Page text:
January 11, 2021
Free agency makes or breaks the Liberty’s plans for a ‘hybrid rebuild’
Priorities for New York in free agency remain veteran leadership in the post
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Uncertainty is the name of the game for the Liberty and their roster construction these days. At this point, there are still more questions than answers, including:
What is Kiah Stokes’ role going to look like in 2021?
Do Amanda Zahui B. and Rebecca Allen have a future in New York?
Which young players not named Sabrina Ionescu really proved they belong on the Liberty?
Who can help them glue it all together?
In the next few weeks, GM Jonathan Kolb will begin to answer some of those lingering queries. Success for the Liberty this free agency season is dependent upon getting some of these answers before the April draft. Success means that New York has acquired or dealt for pieces that can complement and mesh well with their young talent. Success resembles having a roster that doesn’t revolve around one or two individuals.
In the third season under Joe Tsai’s ownership, the Liberty are in a unique position. New York is in a position to make a leap from an abandoned team in White Plains to possibly competing for a postseason spot, which hasn’t happened since 2017. Before the 2020 season’s end, head coach Walt Hopkins acknowledged the opportunity.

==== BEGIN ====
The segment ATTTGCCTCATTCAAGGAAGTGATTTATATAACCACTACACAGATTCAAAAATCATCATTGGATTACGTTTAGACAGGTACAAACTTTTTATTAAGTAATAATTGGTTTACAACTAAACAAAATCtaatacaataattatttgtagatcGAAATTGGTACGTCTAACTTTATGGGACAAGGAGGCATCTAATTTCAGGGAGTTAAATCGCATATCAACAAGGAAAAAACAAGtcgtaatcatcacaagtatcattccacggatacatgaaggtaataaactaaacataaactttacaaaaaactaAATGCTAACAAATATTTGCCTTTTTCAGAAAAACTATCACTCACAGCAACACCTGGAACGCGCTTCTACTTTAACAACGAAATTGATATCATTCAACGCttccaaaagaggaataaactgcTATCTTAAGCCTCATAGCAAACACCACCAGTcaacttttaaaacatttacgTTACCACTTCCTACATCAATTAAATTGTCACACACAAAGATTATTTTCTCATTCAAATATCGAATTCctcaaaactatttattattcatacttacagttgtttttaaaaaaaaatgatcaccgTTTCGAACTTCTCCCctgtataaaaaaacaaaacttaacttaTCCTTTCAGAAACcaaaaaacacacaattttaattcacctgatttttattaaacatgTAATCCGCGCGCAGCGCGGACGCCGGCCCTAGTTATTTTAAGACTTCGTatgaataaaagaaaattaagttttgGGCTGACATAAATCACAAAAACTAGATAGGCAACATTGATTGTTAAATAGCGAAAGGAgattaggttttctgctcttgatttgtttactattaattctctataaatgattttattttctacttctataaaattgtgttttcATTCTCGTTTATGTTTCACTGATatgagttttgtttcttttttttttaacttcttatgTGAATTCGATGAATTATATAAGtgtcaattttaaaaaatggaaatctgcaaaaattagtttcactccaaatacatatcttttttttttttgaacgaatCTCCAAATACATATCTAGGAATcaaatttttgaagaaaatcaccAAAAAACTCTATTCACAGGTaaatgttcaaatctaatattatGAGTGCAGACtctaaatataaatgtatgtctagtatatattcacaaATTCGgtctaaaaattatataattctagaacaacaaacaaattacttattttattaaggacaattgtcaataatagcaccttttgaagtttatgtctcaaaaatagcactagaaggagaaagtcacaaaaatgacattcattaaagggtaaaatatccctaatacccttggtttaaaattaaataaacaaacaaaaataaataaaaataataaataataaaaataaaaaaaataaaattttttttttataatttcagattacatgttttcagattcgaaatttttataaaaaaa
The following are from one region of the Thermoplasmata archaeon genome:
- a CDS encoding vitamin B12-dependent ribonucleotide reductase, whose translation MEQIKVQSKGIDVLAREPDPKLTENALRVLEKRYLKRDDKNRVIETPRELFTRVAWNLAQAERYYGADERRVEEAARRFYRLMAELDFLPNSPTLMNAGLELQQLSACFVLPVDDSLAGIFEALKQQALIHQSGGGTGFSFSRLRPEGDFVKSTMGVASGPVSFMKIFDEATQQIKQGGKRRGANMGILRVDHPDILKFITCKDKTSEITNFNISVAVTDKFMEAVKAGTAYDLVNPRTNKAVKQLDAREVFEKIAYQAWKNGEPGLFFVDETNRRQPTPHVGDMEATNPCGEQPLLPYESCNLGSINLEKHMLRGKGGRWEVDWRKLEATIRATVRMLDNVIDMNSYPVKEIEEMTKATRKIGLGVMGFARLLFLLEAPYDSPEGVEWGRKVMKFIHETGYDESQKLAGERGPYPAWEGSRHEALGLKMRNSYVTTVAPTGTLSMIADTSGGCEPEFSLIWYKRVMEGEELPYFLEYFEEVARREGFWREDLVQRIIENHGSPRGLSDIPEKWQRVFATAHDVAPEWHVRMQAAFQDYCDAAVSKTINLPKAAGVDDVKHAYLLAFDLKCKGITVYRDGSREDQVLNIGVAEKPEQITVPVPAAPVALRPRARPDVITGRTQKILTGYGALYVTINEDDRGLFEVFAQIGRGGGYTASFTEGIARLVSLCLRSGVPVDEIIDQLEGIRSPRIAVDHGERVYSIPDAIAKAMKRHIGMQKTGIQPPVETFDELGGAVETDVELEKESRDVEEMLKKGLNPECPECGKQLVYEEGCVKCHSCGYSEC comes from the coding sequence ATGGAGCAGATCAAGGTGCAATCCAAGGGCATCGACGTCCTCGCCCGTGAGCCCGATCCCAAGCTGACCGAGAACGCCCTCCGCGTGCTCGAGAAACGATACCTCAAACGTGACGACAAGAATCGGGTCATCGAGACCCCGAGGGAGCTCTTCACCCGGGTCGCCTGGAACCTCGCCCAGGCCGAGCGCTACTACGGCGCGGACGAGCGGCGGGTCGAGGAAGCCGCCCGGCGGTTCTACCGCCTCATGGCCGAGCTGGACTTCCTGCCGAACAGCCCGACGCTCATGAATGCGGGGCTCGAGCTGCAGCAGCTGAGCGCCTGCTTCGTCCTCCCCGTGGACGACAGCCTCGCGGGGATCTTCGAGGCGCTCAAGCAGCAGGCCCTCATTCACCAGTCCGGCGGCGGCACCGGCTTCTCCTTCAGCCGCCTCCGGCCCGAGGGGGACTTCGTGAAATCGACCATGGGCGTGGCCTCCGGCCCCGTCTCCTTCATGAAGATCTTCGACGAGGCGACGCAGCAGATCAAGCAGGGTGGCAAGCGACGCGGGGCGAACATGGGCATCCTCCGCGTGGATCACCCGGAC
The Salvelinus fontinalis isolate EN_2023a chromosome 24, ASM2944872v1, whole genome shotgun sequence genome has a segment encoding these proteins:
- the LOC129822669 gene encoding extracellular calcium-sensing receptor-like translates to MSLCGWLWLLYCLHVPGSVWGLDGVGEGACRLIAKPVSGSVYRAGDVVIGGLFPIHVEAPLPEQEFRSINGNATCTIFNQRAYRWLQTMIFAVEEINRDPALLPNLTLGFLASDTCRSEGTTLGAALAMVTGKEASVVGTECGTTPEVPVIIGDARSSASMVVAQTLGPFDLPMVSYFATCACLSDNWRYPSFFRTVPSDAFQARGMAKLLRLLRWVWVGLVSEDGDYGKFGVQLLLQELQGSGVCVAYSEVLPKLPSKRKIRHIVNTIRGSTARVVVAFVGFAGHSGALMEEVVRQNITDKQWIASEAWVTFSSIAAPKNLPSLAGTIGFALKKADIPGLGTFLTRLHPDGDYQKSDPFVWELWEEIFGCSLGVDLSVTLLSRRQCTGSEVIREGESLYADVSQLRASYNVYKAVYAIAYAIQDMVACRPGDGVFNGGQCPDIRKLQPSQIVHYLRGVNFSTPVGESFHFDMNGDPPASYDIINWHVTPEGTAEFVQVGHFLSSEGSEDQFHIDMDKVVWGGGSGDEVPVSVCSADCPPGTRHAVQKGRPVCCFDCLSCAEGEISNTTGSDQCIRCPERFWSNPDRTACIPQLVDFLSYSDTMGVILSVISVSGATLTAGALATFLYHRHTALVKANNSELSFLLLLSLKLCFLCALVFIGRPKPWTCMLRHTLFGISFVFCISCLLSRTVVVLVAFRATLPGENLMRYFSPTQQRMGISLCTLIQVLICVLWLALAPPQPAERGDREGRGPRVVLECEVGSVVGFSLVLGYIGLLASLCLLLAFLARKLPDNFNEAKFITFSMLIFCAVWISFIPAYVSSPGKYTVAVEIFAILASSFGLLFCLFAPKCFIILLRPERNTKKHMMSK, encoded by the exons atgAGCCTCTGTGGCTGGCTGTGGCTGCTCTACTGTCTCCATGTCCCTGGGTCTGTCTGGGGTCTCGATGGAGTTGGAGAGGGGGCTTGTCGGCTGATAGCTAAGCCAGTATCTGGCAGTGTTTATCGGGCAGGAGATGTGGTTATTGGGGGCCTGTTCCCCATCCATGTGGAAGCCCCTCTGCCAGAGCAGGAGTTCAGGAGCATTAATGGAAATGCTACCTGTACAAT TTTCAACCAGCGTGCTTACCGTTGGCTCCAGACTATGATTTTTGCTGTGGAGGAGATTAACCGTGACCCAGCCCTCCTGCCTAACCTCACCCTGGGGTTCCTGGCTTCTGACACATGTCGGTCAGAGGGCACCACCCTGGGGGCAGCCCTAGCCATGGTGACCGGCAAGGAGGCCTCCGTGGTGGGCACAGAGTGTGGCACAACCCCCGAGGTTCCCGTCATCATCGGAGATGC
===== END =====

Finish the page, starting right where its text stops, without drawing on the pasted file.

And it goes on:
“We have all the money in the world,” Hopkins told The Next on Sept. 11. “We have all of these young contracts … [the players who] are coming back are really affordable and we’re going to be able to go and get a big-time free agent.”
He’s right. With a bunch of rookie contracts and affordable younger players on the books, New York has $467,896 at its disposal. A luxury that many competitive teams such as the Washington Mystics, Seattle Storm, and LA Sparks do not. As Kolb explained in early December, New York’s current circumstances could yield to what he explained is a “Hybrid Rebuild.” Or in other words, New York aims to put together a competitive roster that includes their young core.
The key to nailing the Hybrid Rebuild, however, is leveraging all of what New York has to offer, including and not limited to: the team’s debut at Barclays Center, social justice and community engagement opportunities in the five boroughs of New York City, the opportunity to play alongside Sabrina Ionescu and the chance to win the first championship for one of the original WNBA franchises. Or in Layshia Clarendon’s words, an opportunity to embark on the “path less taken.”
Since the season ended in September, speculation has followed New York, an organization that didn’t face many difficult decisions leading up to the 2020 Wubble season in Bradenton. A decision they did make, however, before the season’s end, was re-signing Kiah Stokes to a one-year extension through 2021.
I questioned how her style of play could help the Liberty execute their five-out system and run with it. The transaction is still difficult to interpret. Does it mean Amanda Zahui B.’s time in New York is set to end? Or is Stokes someone who the Liberty might package in a trade?
Speaking of Amanda Zahui B., the Liberty might core her and look to trade her as well. Although not giving her a chance to reunite with her partner in crime Rebecca Allen is awfully foolish. The numbers do not lie. As for Allen, if COVID-19 is a bit more under control by May 2021, it is expected that she will re-sign with New York, the only team she can negotiate with. The Liberty need someone who can shoot close to 45 percent from three and Allen has done that consistently since her 2019 season with New York and now in her current overseas season with Valencia BC.